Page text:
I was interviewed many times during the Pulang Kampung III journey in which my team brought our film, Rangsa ni Tonun to the Batak area. The first question when I was interviewed was always, “Why do you love Batak textiles?” I found this question difficult to respond to in a sound bite while standing on a windy field, hence this note.
I once impatiently answered in return, “What does it matter? The Pulang Kampung expeditions are not about me and my likes and dislikes, they are about the repatriation of material and intellectual culture. What I love is not the point.”
Was I wrong?
Many interviewers seemed poised to have a truth unveiled, the microphone pointed expectantly at my mouth. In the not too distant past, white-skinned newcomers entered the region and said that the textiles and most of the rest of Batak culture were of the devil. The White Man’s views achieved dominance through the hegemony of the new church and state. Sometimes I sense that only a white-skinned newcomer can release the culture-bearer from the burdensome yoke that my ancestors placed on them and, like a kiss from the prince, awaken them to the beauty of their own culture. These textiles have value, I say; do not underestimate them! What makes you love them? they press in return. Tell us what it is! They have been taught that modernity has value, not indigenous culture. Why does this white woman spend so much time, money, energy, so much of her life, on this textile tradition? What on earth does she see in these cloths?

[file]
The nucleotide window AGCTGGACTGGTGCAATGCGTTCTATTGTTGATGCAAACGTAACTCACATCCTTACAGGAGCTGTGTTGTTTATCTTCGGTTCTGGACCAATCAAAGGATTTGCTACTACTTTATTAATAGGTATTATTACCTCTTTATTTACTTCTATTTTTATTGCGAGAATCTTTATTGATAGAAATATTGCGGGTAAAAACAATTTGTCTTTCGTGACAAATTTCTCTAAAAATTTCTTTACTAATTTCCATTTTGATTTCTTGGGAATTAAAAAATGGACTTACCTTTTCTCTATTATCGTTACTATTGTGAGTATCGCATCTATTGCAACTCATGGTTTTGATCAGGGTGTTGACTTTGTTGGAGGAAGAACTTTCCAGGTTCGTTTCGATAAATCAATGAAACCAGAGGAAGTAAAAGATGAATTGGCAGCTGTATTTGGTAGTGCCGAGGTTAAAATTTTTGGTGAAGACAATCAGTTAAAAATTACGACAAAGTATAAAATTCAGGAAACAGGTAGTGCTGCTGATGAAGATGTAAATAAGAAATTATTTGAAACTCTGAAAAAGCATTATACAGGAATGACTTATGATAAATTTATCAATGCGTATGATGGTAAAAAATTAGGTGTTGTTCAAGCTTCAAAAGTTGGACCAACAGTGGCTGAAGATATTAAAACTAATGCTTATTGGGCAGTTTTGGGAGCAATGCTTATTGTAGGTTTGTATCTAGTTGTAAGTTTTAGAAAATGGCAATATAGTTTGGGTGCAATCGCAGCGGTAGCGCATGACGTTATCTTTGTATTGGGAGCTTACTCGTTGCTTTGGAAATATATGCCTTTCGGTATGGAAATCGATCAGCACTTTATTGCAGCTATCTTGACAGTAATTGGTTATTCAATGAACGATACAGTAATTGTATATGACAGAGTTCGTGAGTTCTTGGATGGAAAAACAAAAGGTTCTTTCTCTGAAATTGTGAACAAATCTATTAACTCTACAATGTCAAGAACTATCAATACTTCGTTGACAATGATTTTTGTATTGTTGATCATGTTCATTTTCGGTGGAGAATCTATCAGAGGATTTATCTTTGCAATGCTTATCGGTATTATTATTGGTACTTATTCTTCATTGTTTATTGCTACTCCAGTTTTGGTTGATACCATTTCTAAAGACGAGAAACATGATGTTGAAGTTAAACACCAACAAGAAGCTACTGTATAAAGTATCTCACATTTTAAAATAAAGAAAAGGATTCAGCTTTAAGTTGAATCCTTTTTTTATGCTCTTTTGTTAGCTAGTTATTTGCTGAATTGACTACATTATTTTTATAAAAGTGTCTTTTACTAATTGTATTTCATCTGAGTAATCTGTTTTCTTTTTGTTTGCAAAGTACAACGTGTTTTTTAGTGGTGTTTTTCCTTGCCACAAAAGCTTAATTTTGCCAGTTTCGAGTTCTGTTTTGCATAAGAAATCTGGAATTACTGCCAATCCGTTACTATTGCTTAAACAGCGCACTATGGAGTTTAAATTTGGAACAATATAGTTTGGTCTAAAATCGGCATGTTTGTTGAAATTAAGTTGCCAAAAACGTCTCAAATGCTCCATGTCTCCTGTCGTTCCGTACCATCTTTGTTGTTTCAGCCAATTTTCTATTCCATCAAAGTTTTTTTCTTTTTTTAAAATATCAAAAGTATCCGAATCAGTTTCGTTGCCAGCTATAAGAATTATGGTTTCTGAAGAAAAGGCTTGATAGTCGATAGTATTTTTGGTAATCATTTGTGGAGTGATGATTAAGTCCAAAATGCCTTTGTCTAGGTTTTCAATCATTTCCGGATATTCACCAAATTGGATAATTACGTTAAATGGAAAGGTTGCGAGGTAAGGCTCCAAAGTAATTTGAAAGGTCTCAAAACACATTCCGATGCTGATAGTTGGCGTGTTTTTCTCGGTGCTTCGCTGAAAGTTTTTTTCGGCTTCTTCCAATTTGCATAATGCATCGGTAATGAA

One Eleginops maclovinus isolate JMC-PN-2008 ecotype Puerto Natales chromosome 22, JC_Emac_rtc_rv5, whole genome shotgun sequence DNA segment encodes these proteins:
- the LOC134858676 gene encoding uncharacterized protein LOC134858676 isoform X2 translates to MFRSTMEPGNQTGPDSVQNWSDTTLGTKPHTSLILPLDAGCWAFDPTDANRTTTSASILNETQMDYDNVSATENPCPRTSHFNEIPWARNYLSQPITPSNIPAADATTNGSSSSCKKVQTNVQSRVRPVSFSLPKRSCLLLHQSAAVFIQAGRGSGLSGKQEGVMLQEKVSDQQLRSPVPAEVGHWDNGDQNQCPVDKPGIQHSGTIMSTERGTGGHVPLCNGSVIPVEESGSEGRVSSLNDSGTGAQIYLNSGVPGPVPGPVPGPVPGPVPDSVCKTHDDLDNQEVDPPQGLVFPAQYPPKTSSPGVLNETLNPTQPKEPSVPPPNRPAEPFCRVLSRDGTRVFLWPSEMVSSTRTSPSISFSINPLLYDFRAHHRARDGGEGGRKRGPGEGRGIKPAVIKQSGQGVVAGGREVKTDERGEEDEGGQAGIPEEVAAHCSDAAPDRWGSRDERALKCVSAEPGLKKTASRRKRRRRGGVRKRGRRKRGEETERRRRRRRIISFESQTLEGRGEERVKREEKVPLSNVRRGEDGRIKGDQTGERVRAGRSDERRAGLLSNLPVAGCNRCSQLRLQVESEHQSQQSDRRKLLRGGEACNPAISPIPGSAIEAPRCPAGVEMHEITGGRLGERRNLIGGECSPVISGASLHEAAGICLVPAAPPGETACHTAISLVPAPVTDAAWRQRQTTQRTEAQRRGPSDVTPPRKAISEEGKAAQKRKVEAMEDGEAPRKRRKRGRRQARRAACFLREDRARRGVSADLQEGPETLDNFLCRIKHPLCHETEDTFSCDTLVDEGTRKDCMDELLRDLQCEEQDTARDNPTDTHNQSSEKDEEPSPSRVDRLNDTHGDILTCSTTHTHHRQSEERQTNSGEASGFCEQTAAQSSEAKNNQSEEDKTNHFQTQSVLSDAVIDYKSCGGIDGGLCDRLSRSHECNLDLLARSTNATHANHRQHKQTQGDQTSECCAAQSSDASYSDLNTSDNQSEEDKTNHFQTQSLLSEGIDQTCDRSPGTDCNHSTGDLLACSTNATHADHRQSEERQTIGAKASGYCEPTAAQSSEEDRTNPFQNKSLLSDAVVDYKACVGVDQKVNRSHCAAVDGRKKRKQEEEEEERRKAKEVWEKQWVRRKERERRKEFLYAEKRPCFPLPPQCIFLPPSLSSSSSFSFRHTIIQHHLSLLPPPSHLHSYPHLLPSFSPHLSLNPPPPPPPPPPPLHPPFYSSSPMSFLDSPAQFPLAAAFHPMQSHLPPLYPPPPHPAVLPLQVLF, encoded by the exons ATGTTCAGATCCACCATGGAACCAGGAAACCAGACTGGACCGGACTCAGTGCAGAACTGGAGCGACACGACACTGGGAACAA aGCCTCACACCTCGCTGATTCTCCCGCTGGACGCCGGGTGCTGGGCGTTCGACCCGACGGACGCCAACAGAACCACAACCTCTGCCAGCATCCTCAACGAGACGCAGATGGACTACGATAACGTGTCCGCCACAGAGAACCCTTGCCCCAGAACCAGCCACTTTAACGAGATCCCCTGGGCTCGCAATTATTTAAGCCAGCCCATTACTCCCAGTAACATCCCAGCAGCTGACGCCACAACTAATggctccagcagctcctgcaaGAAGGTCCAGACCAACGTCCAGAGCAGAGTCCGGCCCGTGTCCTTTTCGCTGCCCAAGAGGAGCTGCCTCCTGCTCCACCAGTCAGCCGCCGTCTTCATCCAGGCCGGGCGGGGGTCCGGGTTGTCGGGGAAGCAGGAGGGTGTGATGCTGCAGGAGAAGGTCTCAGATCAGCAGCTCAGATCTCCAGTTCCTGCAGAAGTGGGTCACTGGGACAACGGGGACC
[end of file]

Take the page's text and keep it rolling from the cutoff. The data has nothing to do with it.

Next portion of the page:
|Beautiful supplementary warp. Are there any weavers left|
who know how to do this?